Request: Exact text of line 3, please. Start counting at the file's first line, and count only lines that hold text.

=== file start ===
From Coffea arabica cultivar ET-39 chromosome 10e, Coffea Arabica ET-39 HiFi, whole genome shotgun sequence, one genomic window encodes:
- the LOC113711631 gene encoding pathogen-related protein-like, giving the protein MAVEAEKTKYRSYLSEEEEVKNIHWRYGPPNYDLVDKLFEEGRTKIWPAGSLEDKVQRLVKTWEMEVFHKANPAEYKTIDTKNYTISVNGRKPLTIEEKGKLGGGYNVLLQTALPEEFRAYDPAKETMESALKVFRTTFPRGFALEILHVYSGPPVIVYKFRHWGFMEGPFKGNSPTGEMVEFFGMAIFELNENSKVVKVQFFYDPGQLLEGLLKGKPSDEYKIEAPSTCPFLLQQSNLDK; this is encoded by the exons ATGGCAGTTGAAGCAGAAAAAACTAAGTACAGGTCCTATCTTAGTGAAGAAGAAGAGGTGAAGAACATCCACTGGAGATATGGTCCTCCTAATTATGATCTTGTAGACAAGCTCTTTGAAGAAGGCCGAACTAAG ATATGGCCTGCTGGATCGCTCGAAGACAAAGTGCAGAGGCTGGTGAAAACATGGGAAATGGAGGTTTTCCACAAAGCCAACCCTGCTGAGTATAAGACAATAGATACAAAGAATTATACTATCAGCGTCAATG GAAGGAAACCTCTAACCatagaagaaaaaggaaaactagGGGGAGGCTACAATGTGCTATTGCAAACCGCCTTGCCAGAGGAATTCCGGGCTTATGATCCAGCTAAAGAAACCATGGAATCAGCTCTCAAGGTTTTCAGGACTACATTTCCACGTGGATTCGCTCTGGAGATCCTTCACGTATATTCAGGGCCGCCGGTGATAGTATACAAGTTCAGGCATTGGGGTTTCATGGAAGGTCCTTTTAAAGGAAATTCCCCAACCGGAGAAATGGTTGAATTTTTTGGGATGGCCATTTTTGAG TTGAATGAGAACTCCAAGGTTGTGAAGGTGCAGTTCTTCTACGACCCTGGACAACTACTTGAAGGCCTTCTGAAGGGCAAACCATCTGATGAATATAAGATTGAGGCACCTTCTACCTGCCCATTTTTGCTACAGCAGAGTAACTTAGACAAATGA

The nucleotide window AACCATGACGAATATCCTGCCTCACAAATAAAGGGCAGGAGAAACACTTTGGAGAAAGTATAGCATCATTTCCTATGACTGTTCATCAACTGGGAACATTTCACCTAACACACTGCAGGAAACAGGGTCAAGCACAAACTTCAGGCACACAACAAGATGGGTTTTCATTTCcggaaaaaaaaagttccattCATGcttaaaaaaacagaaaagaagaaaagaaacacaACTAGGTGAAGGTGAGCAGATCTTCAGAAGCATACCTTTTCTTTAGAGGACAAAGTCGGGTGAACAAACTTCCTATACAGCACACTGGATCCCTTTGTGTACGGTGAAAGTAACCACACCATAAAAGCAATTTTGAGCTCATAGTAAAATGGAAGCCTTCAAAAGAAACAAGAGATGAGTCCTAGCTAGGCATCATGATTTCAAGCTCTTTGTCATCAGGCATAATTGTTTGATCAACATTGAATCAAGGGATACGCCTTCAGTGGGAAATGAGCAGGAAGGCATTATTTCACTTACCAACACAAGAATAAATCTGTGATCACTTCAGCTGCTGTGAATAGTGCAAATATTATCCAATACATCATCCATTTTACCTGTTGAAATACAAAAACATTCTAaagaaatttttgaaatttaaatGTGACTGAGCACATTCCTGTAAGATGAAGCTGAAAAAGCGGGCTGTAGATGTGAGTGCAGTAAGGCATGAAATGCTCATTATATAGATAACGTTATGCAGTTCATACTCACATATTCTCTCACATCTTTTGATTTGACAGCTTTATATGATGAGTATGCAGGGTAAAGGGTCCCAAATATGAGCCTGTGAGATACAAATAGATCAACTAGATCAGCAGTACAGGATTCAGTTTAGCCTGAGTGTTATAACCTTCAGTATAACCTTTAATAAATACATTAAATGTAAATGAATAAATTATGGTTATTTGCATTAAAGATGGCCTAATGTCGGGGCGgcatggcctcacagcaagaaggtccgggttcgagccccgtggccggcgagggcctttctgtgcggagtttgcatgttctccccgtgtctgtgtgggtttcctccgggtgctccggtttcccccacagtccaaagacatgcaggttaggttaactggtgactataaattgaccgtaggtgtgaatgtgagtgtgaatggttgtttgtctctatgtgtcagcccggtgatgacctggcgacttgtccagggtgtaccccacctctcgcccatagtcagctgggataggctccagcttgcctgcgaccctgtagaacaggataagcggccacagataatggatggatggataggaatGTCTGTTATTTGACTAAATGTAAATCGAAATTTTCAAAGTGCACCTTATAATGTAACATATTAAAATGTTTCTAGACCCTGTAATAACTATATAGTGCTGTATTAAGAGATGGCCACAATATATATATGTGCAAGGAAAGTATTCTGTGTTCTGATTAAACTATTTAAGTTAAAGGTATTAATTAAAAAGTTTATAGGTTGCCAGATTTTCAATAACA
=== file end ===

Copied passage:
The nucleotide window AACCATGACGAATATCCTGCCTCACAAATAAAGGGCAGGAGAAACACTTTGGAGAAAGTATAGCATCATTTCCTATGACTGTTCATCAACTGGGAACATTTCACCTAACACACTGCAGGAAACAGGGTCAAGCACAAACTTCAGGCACACAACAAGATGGGTTTTCATTTCcggaaaaaaaaagttccattCATGcttaaaaaaacagaaaagaagaaaagaaacacaACTAGGTGAAGGTGAGCAGATCTTCAGAAGCATACCTTTTCTTTAGAGGACAAAGTCGGGTGAACAAACTTCCTATACAGCACACTGGATCCCTTTGTGTACGGTGAAAGTAACCACACCATAAAAGCAATTTTGAGCTCATAGTAAAATGGAAGCCTTCAAAAGAAACAAGAGATGAGTCCTAGCTAGGCATCATGATTTCAAGCTCTTTGTCATCAGGCATAATTGTTTGATCAACATTGAATCAAGGGATACGCCTTCAGTGGGAAATGAGCAGGAAGGCATTATTTCACTTACCAACACAAGAATAAATCTGTGATCACTTCAGCTGCTGTGAATAGTGCAAATATTATCCAATACATCATCCATTTTACCTGTTGAAATACAAAAACATTCTAaagaaatttttgaaatttaaatGTGACTGAGCACATTCCTGTAAGATGAAGCTGAAAAAGCGGGCTGTAGATGTGAGTGCAGTAAGGCATGAAATGCTCATTATATAGATAACGTTATGCAGTTCATACTCACATATTCTCTCACATCTTTTGATTTGACAGCTTTATATGATGAGTATGCAGGGTAAAGGGTCCCAAATATGAGCCTGTGAGATACAAATAGATCAACTAGATCAGCAGTACAGGATTCAGTTTAGCCTGAGTGTTATAACCTTCAGTATAACCTTTAATAAATACATTAAATGTAAATGAATAAATTATGGTTATTTGCATTAAAGATGGCCTAATGTCGGGGCGgcatggcctcacagcaagaaggtccgggttcgagccccgtggccggcgagggcctttctgtgcggagtttgcatgttctccccgtgtctgtgtgggtttcctccgggtgctccggtttcccccacagtccaaagacatgcaggttaggttaactggtgactataaattgaccgtaggtgtgaatgtgagtgtgaatggttgtttgtctctatgtgtcagcccggtgatgacctggcgacttgtccagggtgtaccccacctctcgcccatagtcagctgggataggctccagcttgcctgcgaccctgtagaacaggataagcggccacagataatggatggatggataggaatGTCTGTTATTTGACTAAATGTAAATCGAAATTTTCAAAGTGCACCTTATAATGTAACATATTAAAATGTTTCTAGACCCTGTAATAACTATATAGTGCTGTATTAAGAGATGGCCACAATATATATATGTGCAAGGAAAGTATTCTGTGTTCTGATTAAACTATTTAAGTTAAAGGTATTAATTAAAAAGTTTATAGGTTGCCAGATTTTCAATAACA